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Why wasn't Gabby Douglas at the VMAs with the rest of the Final Five?

Gabby Douglas can’t catch a break.

The Olympic champ had to skip out on presenting at the 2016 MTV Video Music Awards with her teammates after a sudden hospitalization.

>> Gabby Douglas responds to criticism: 'I apologize'

Douglas took to Instagram on Sunday night to explain to fans why she wouldn’t be joining her teammates — Simone Biles, Laurie Hernandez, Madison Kocian and Aly Raisman — at New York's Madison Square Garden. Alongside a photo of her wrapped tight in a blanket in what looks like a hotel room, Douglas wrote, “Out of the hospital & resting comfortably! #FinalFive so sad I can’t be with u all to present tonite @MTV thank u xoxo #VMAs #myview.”

>> See the post here

Out of the hospital & resting comfortably! #FinalFive so sad I can't be with u all to present tonite @MTV thank u xoxo #VMAs #myview A photo posted by Gabby Douglas (@gabbycvdouglas) on Aug 28, 2016 at 3:14pm PDT

>> Gabby Douglas apologizes over national anthem controversy

Douglas’ publicist confirmed her hospitalization to People.

>> Read more trending stories

“Gabby is back in the hospital tonight being treated for a seriously infected past mouth injury,” the publicist said. “She continues to have deep swelling and adverse reactions to medications.”

>> Gabby Douglas criticized for lackluster celebration after Simone Biles, Aly Raisman win medals

While competing in Rio, the gymnast was under fire not once, but twice by critics. Douglas first faced backlash after she was photographed not holding her hand over her heart during the U.S. National Anthem, and was criticized again when she seemed to not be excited enough for Biles and Raisman after their respective gold and silver wins in the women’s all-around.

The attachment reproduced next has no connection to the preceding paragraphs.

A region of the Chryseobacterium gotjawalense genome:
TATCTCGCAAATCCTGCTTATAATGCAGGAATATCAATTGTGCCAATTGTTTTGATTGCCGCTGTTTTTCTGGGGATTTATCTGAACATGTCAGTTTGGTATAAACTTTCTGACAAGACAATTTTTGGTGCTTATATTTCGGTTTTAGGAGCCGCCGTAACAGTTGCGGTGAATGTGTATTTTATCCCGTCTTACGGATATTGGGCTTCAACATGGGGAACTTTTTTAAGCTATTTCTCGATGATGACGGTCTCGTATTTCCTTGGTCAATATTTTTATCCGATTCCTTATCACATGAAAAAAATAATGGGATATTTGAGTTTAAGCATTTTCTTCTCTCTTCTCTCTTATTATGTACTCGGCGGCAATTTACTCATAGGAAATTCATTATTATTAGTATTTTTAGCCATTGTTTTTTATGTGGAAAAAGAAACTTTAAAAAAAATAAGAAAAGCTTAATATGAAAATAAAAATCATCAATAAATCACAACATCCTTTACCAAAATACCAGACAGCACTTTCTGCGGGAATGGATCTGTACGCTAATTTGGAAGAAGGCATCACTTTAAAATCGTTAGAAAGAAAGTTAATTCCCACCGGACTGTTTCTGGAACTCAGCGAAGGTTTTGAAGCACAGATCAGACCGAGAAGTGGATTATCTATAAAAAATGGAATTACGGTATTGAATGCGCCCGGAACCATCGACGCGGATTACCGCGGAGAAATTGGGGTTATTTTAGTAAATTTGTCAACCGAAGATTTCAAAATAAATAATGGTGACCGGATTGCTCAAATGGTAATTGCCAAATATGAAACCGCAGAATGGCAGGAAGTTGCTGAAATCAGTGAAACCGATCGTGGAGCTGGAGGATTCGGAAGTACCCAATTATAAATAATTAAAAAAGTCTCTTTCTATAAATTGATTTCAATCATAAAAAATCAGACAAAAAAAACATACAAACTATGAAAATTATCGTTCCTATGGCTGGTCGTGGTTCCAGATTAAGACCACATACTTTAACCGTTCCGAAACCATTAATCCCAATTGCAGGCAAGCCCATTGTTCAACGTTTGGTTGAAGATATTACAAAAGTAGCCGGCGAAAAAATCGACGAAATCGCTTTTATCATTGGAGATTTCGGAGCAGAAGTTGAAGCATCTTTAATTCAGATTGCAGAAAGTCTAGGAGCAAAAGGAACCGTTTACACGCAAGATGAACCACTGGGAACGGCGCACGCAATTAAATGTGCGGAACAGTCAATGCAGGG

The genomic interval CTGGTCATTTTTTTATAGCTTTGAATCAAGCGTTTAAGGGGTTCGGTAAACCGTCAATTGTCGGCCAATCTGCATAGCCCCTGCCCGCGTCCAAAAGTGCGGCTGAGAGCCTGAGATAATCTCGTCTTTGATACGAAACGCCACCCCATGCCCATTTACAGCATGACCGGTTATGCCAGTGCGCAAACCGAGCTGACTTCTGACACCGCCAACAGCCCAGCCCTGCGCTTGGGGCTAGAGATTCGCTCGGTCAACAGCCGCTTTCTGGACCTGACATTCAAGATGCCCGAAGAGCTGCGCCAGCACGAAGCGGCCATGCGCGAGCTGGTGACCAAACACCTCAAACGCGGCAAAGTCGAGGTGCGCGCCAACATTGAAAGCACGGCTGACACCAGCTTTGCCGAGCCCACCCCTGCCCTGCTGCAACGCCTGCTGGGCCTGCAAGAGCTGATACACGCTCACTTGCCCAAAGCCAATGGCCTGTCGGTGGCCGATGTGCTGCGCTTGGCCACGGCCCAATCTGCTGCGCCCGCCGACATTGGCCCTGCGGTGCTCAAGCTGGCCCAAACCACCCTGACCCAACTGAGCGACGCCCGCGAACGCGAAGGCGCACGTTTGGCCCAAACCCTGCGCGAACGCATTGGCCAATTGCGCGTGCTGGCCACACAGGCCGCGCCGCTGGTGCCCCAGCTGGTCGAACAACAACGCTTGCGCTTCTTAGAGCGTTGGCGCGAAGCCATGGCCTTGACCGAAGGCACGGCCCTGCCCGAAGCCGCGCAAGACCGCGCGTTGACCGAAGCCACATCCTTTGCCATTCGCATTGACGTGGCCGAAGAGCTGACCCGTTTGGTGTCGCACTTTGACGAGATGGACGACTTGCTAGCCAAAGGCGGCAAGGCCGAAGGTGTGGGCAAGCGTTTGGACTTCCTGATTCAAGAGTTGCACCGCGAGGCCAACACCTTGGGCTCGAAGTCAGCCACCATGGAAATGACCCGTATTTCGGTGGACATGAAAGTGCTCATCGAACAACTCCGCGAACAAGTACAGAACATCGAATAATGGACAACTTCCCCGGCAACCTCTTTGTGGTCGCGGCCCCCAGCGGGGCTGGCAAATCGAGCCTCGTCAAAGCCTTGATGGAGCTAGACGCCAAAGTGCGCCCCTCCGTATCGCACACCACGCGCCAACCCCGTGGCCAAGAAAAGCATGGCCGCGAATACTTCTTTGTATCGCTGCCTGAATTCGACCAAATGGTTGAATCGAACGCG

Olympic discus thrower auctions his silver medal for a boy with cancer

An Olympic discus thrower has auctioned off his silver medal to raise money for a child's cancer treatment.

>> Watch the video from Newsy

Poland's Piotr Malachowski won silver at the Olympics this month. After his win, Malachowski auctioned off his medal on eBay to the highest bidder.

Malachowski says the mother of a 3-year-old boy named Olek wrote to him asking for help so her son, who has retinoblastoma, can get treatment.

Retinoblastoma is a form of malignant eye cancer that primarily affects children under 5 years old. It can affect one or both eyes and can be hereditary.

Reports say the total cost of Olek's surgery is $126,000, and Malachowski says the treatment can only be done in New York.

He told his followers on Facebook about Olek last week in hopes of raising funds for the boy's treatment. The discus thrower took silver in both the 2008 and 2016 Olympic games. >> Click here to see his Facebook postZdobycie medalu olimpijskiego to dla sportowca spełnienie życiowych marzeń. Oczywiście najcenniejszy jest ten złoty....Posted by Piotr Małachowski on Friday, August 19, 2016

According to ESPN, the medal auction had raised around $19,000 when it ended on Tuesday.

The discus thrower says the funds he gets from the the auction will go directly to Olek's treatment. The Olympian wrote: "In Rio, I fought for gold. Today, I appeal to all — let's fight together for something that is even more valuable. The health of this fantastic boy."

Malachowski isn't the only Olympian to auction off his medal for a cause. U.S. swimmer Anthony Ervin sold his to bolster aid relief efforts after the 2004 Indian Ocean tsunami. And famed Ukrainian boxer Wladimir Klitschko sold his medal from the 1996 Atlanta Olympics for more than $1 million as part of a fundraising event for his children's charity.

>> Read more trending stories

In another Facebook post, Malachowski reported the goal for the fundraiser had been met.